gagement of Frank Frisch of the
Giants, star base runner of the
National league, to Miss Ada
Lucy, playmate since childhood,
was announced today. The wed
ding will take place next winter.
San Francisco, Jan. 16. -Directors
of the Pacific Coast baseball
league meet here today to draw
up the 1922 schedule and to dis
cuss a return to the draft system.
A 28-week schedule will prob
ably be adopted. Last season the
schedule ran 26 weeks. It is not
thought the draft will be restored.
On All Fives
BEATEN 44 9
To the tune of 44 to 9 Wood
burn members of the national
guard company there, trounced
the company F basketball quintet
of Salem in the game played Sat
.Nobody on the Salem team
snows jusi now it happened ex
cept that Woodburn has a speedy
team and the Salemltes were not
used to the floor, while the pres
ence of beams in front of the bas
ket was a jinks to the men of com
Mason scored 4 points for Sa
lem, Ford 4 and Byers one. The
Woodburn team will play here
next Saturday night at the arm
ory and Bert Ford, who is man
ager of the locals expects to have
his basketeers whipped Into bet
Stayton, Or., Jan. 16. Deter
mined to play the game and take
defeat or victory as it conies, the
Stayton high school basketball
team is carrying itg colors against
any and all comers this year un
der the guidance of Coach E. F.
Six games have already beeu
played by the local lads for a per
centage of .500. Three games
have been won and three lost.
The losses have all been to schools
of the larger cities, but the locals,'
have defeated all of the schools in
their class they have met. Turner
and Mill City high Bchools have
both fallen before the attack of
the Stayton boys, as did the alum
Friday night the high school
boys took their third defeat at the
tihands of Albany high school, 26
to 13. Silverton and Independ
ence high schools were the other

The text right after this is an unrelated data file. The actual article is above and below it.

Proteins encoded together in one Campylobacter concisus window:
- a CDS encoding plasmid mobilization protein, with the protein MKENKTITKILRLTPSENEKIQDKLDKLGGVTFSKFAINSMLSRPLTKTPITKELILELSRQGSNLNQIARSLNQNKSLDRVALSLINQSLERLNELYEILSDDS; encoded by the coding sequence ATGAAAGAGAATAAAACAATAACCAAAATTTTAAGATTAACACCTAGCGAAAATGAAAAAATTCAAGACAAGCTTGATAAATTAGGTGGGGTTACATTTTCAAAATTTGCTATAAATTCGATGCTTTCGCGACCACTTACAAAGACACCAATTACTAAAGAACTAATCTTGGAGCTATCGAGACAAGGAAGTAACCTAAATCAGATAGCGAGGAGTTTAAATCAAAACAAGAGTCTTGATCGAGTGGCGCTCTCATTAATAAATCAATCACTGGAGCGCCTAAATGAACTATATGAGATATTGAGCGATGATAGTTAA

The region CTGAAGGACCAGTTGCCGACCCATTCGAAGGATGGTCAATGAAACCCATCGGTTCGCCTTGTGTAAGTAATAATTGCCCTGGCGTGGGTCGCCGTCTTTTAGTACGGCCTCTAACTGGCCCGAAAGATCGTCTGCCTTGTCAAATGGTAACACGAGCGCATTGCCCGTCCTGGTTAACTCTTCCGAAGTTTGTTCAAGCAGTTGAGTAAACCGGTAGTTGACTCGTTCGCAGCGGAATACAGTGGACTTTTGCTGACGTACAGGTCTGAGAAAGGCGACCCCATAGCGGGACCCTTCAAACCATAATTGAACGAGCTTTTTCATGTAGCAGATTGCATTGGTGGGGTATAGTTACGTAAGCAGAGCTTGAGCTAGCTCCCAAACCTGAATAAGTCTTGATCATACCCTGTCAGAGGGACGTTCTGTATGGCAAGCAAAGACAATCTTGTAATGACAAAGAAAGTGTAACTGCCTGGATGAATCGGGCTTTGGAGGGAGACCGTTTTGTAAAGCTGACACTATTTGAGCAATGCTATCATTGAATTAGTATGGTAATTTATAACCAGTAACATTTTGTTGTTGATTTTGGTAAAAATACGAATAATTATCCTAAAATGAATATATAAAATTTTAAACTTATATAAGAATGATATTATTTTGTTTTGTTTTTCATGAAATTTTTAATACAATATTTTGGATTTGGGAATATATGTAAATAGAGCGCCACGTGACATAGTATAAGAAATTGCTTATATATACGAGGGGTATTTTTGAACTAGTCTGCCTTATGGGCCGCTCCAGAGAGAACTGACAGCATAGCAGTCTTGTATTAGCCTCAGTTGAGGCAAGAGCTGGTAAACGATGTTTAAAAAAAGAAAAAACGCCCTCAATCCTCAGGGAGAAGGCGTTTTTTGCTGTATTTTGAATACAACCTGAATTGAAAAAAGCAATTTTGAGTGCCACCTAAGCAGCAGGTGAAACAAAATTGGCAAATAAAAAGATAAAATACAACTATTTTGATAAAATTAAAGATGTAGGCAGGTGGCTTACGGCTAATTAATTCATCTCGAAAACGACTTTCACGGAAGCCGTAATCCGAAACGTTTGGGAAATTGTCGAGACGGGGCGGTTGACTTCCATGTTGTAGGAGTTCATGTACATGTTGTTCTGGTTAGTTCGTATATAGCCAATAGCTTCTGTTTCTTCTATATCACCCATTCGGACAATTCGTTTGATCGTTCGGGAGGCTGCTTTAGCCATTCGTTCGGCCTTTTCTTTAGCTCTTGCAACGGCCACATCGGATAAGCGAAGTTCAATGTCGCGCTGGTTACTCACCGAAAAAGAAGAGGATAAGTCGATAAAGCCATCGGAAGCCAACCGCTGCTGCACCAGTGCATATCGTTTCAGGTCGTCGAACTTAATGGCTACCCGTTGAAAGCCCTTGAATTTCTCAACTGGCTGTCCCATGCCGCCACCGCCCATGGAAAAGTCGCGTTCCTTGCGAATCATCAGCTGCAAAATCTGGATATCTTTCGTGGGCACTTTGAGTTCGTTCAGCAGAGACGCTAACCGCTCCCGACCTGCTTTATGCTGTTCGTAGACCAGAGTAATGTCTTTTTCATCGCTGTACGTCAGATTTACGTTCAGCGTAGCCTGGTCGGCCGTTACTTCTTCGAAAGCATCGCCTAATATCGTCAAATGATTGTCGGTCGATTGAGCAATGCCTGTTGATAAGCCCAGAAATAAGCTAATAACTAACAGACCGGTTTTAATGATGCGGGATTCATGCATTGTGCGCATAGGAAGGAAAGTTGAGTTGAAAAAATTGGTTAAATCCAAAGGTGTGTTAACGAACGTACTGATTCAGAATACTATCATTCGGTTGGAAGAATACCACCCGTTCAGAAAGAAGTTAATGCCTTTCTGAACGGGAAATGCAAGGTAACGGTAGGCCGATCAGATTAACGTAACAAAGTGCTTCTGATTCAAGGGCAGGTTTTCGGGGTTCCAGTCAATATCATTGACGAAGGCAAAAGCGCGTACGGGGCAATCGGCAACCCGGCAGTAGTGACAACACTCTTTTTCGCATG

Next Friday night the boyg will
meet the Lebanon high school five
here, and the girls' teams of the
two schools will also meet.
Last Friday the Stayton girls
defeated the Silverton girls 19 to
The members of the Stayton
boys' team are as follows:
Smith and Neal, forwards:
Mielke, center; Taylor and Neit
ling, guards; Lulay, Mesler and I
Los Angeles, Cal., Jan. 16.
Forced to remain out of the ring
because he has no available oppo
nents. Jack Dempsey hlas prac
tically given up ring plans for the
future and is considering a busi
ness career, according to Senator
"Bill" Lyons, one of the heavy
weight champion's closest friends,
in a statement here.
"Dempsey is doing well in
vaudeville," said Lyons, "and from
reports I have received is making
pretty fair money. Jack is eager
for an opponent to loom into view
but there seems to be no prospect!
of this in the immediate future,
so he has'practically given up hope
of an early fight."
Dempsey is planning to buy a
home for his mother in southern
California, according to Lyons, but
it is unsettled whether he will
enter business in Los Angeles or
New York if he decides to cut
loose from the fighting game for
staff and was assigned
most important contests.
PACIFIC UNIVERSITY enrtra
PACIFIC COLLEGE DRUBBING
Forest Grove, Or., Jan. ij
Fast team work and accurate
shooting gave the Pacific unlyer.
sity team a 38 to 12 victory over
Pacific college here. The Quak
ers took the lead early in the game
and maintained a safe margin
throughout. Snelder, of the locals
was high pointman of the even-lng.
2 p. m.
6:45 and 8:43
Loss of O'Day
SCORES ARE ANNOUNCED;
LUEHRING WILL DIRECT
ATHLETICS AT MINNESOTA
Minneapolis, Minn., Jan. 16.
Fred W. Luehrlng, athletic direc
tor at the University of Nebraska,
who has accepted a similar posi